Any seller/ buyer who has given intention to deliver/ been assigned a delivery has an option to square off positions till the market close of the day of delivery notice. The clearing house decides on the daily delivery order rate at which delivery will be settled. Delivery rate depends on the spot rate of the underlying adjusted for discount/premium for quality and freight costs. The discount/premium for quality and freight costs are published by the clearing house before introduction of the contract. The most active spot market is normally taken as the benchmark for deciding spot prices. Alternatively, the delivery rate is determined based on the previous day closing rate for the contract or the closing rate for the day.
After the assignment process, clearing house/exchange issues a delivery order to the buyer. The buyer is required to deposit a certain percentage of the contract amount with the clearing house as margin against the warehouse receipt. The period available for the buyer to take physical delivery is stipulated by the exchange. Buyer or his authorized representative in the presence of seller or his representative takes the physical stocks against the delivery order. Proof of physical delivery having been affected is forwarded by the seller to the clearing house and the invoice amount is credited to the seller’s account. In India, in compulsory delivery contracts, if the seller does not give notice of delivery at the expiry, then penalty is levied.
Now another question arises. Is delivery mandatory in futures contract trading? No. The provision for delivery in the futures contracts is made so as to ensure that the futures prices in commodities are in conformity with the underlying. Delivery in futures contracts could be either compulsory or based on the seller’s option. In the last two to three years, deliveries in most of the agricultural commodities traded on the futures exchanges is compulsory. Some of the contracts traded at the futures exchanges also give right to both the buyer and seller to demand/ give delivery.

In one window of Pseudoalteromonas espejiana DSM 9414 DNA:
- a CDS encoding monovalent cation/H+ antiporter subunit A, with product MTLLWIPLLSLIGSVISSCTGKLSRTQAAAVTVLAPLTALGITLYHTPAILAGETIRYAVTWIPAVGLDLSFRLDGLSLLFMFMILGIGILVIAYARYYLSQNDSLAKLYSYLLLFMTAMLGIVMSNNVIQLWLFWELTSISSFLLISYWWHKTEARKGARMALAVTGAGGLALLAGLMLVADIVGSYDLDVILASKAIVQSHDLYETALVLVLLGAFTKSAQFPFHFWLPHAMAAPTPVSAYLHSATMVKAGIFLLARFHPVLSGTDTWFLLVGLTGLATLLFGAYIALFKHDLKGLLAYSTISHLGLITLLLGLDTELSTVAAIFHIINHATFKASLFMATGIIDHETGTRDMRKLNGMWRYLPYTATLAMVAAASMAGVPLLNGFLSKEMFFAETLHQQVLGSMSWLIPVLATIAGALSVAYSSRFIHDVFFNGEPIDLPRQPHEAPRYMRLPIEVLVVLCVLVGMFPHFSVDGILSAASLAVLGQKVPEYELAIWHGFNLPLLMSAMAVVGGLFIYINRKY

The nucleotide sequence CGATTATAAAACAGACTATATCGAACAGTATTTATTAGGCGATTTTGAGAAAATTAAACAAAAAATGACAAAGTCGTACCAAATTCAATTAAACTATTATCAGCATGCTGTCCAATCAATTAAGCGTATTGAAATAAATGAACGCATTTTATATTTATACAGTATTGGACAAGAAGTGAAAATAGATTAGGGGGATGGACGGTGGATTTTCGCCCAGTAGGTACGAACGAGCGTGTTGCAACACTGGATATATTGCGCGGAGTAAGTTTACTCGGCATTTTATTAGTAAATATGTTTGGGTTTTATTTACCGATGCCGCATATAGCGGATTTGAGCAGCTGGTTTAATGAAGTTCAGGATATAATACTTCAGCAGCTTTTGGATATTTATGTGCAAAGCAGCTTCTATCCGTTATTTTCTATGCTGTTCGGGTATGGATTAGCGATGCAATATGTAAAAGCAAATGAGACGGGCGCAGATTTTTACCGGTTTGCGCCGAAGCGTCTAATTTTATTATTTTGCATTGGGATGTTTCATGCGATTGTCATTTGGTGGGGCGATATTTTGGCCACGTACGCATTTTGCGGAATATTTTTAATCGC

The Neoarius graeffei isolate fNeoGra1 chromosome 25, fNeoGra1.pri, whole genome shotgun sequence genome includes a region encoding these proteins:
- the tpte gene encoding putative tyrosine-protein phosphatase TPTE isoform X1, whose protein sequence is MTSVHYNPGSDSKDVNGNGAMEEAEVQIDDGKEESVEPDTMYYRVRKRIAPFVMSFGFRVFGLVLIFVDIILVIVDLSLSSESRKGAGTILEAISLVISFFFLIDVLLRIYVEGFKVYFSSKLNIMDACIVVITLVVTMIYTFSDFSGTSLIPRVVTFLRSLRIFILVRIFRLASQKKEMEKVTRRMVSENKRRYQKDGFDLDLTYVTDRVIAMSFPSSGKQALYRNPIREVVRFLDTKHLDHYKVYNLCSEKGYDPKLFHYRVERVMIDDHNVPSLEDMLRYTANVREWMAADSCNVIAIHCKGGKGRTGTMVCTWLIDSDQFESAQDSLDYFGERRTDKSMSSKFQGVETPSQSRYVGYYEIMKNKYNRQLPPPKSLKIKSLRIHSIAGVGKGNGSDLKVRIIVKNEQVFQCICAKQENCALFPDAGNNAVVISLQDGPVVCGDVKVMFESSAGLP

NTSD & TSD contract
Non-Transferable Specific Delivery (NTSD) contract is an enforceable bilateral agreement under which the terms of contract are customized and the performance of the contract is by giving specific delivery of goods. The rights or liabilities under this contract cannot be transferred by transferring delivery order, railway receipt, or any other documents of title to the goods.
A Transferable Specific Delivery (TSD) contract is an enforceable customized agreement where, unlike NTSD, the right or liabilities under the delivery order, railway receipt, warehouse receipts or any other documents of title to the goods are transferable. The contract is performed by delivery of goods by first seller to the last buyer. The parties, other than the first seller and the last buyer, perform the contract merely by exchanging money differences.